A bunch of manufacturers are boycotting Dolby Vision due to the licensing cost, instead focusing on the Samsung-created HDR10+ (which this TV supports)... I wouldn't knock it due to the lack of Dolby Vision. Hell, SDR content on this TV looks better than Dolby Vision content on most LCD sets anyway IMO. Agree that 39ms latency is probably pushing it for a hardcore gamer, but I don't personally notice the difference between the lag on this panel and a 2018 LG 55SK8500PLA (which is in the low 20s IIRC).

Agree that it's not a 9/10 TV. Although it offers one of the most striking/vibrant OLED pictures around (thanks to the relatively high peak brightness and P5 processing engine) however I (and a number of other people) HAVE noticed colour banding/posterization with HDR content, especially when put put side-by-side with an LG C7. Why this review didn't pick that up I don't know. Apparently this has been improved with beta firmware, but I don't have access to that yet so I can't confirm.

The OS is sluggish and ill optimised for a TV (who needs a keyboard that covers 2/3 of the screen?!) - this might change with the Oreo update but I'm not massively hopeful.

Only 2 of the 4 HDMI ports are fully capable of UHD/HDR.

Also "out of the box" settings for the included sound bar, even in "wall mounted" mode are rather thin and lacking in the bass department, needing some equaliser tweaking under personal settings to get the best out of it.

It has a lot going for it though, mild vertical near-black streaking isn't at all noticeable during even the darkest HDR content. Panel uniformity is insanely good, and (once dialled in) the sound bar does a decent job compared to a midrange, standalone sound bar/sub combo. Ambilight also can't be overlooked as a somewhat transformative experience.

The 903 has enough to distinguish it from the other OLED TVs out there that share the same 2018 panel - Ambilight, amazing SDR upscaling, motion handling, and picture processing modes (if that's your thing), and a decent built in sound bar. It's refreshing to see a TV that does do something different, but still disappointing when it falls short in some areas.
Whats special abouy Dolby vision anyways? Havent seen any DV content that looked any better than HDR10.
 

pamrit

Novice Member
A bunch of manufacturers are boycotting Dolby Vision due to the licensing cost, instead focusing on the Samsung-created HDR10+ (which this TV supports)... I wouldn't knock it due to the lack of Dolby Vision. Hell, SDR content on this TV looks better than Dolby Vision content on most LCD sets anyway IMO. Agree that 39ms latency is probably pushing it for a hardcore gamer, but I don't personally notice the difference between the lag on this panel and a 2018 LG 55SK8500PLA (which is in the low 20s IIRC).

Agree that it's not a 9/10 TV. Although it offers one of the most striking/vibrant OLED pictures around (thanks to the relatively high peak brightness and P5 processing engine) however I (and a number of other people) HAVE noticed colour banding/posterization with HDR content, especially when put put side-by-side with an LG C7. Why this review didn't pick that up I don't know. Apparently this has been improved with beta firmware, but I don't have access to that yet so I can't confirm.

The OS is sluggish and ill optimised for a TV (who needs a keyboard that covers 2/3 of the screen?!) - this might change with the Oreo update but I'm not massively hopeful.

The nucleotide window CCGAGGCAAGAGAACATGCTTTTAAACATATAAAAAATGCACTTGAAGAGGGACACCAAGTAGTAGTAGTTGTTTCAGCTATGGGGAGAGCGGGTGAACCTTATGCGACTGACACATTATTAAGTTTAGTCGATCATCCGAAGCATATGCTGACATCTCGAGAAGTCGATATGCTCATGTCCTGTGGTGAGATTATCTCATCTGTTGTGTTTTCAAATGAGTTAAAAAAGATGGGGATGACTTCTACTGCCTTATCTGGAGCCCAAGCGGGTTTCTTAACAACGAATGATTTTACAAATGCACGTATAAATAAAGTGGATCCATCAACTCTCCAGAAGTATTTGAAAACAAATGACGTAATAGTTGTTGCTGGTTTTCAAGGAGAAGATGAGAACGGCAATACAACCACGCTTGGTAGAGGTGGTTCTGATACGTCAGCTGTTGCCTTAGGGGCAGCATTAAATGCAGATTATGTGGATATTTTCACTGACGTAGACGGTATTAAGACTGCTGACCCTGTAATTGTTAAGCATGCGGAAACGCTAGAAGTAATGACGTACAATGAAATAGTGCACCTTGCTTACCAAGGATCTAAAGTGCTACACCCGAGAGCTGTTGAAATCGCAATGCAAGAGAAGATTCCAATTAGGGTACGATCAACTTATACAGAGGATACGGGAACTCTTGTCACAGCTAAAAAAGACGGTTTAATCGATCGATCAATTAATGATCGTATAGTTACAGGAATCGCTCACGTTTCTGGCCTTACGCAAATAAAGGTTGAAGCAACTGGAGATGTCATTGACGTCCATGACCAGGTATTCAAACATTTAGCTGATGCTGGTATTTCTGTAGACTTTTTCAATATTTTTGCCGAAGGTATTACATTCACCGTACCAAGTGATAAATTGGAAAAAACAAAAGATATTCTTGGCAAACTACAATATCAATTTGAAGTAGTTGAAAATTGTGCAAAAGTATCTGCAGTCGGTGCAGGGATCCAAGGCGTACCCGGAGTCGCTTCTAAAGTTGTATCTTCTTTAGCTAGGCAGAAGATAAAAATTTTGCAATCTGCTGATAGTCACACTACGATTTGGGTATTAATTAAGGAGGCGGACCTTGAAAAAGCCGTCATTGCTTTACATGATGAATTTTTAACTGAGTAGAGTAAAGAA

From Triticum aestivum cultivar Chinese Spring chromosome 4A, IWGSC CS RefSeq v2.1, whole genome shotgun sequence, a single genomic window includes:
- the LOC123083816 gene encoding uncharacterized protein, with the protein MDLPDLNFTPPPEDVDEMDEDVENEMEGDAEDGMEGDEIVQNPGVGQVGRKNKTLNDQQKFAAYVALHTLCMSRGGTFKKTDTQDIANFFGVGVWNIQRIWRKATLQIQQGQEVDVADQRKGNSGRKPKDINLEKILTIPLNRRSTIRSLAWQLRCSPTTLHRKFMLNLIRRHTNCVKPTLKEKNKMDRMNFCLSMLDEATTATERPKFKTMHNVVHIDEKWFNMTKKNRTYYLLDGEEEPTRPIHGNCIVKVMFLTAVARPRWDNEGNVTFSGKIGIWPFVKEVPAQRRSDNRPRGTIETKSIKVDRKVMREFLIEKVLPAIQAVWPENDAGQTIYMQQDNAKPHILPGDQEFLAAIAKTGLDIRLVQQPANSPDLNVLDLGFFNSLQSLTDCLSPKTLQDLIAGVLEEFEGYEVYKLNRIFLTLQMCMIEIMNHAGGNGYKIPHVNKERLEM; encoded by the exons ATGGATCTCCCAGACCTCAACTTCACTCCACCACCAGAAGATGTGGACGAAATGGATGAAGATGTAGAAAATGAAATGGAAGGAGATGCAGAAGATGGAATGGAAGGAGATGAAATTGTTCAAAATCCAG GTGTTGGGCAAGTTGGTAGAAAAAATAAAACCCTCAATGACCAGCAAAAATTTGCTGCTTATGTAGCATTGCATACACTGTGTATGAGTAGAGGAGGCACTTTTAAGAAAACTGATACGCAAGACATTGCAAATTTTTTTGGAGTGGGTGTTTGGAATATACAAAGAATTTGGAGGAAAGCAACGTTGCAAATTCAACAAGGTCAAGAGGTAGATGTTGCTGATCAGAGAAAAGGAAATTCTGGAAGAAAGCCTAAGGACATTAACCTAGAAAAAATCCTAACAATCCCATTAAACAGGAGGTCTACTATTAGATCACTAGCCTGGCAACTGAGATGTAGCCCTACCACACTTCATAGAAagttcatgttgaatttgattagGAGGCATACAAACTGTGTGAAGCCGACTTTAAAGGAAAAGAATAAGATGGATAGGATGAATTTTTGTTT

Only 2 of the 4 HDMI ports are fully capable of UHD/HDR.

Also "out of the box" settings for the included sound bar, even in "wall mounted" mode are rather thin and lacking in the bass department, needing some equaliser tweaking under personal settings to get the best out of it.

It has a lot going for it though, mild vertical near-black streaking isn't at all noticeable during even the darkest HDR content. Panel uniformity is insanely good, and (once dialled in) the sound bar does a decent job compared to a midrange, standalone sound bar/sub combo. Ambilight also can't be overlooked as a somewhat transformative experience.

The 903 has enough to distinguish it from the other OLED TVs out there that share the same 2018 panel - Ambilight, amazing SDR upscaling, motion handling, and picture processing modes (if that's your thing), and a decent built in sound bar. It's refreshing to see a TV that does do something different, but still disappointing when it falls short in some areas.
Have to agree with you on this and have to say that the most difficult part is trying to set up the TV for the best picture settings. Would be interested in what you or others have.
 

vmagix

Member
Have to agree with you on this and have to say that the most difficult part is trying to set up the TV for the best picture settings. Would be interested in what you or others have.
There's not a hell of a lot of tweaking to do. I wasn't going for a reference white point, just something that was pleasing to myself and the missus without looking overly blown out/vibrant.

ISF day/night modes are a good starting point but there's a bug with those when coming out of sleep mode (colours can look strange and off balance) - instead try to copy those settings across to one of the other picture modes, I used "Natural" but it doesn't matter what you use.

1.) My RGB balance was around 126 RED, 127 GREEN, 95 BLUE (under custom colour temperature) but you can turn the blue down further to make it more of a warmer, reference colour. The default "warm" or ISF modes seem a bit too red for my liking but that could just be my panel.

2.) Go through and turn off all of the processing options to start with, that means no dynamic colour, light sensor off, anything "eco mode" off.

3.) In terms of the basic settings - "video contrast" is what you'd expect "contrast" to be on most sets... It's buried in advanced settings and you shouldn't need to change it from the default of 100. "Contrast" on this TV is really OLED light (or backlight) and can be set depending on how bright you need the image. On SDR in a relatively well lit room you won't need to go over 50. HDR modes should keep this at 100.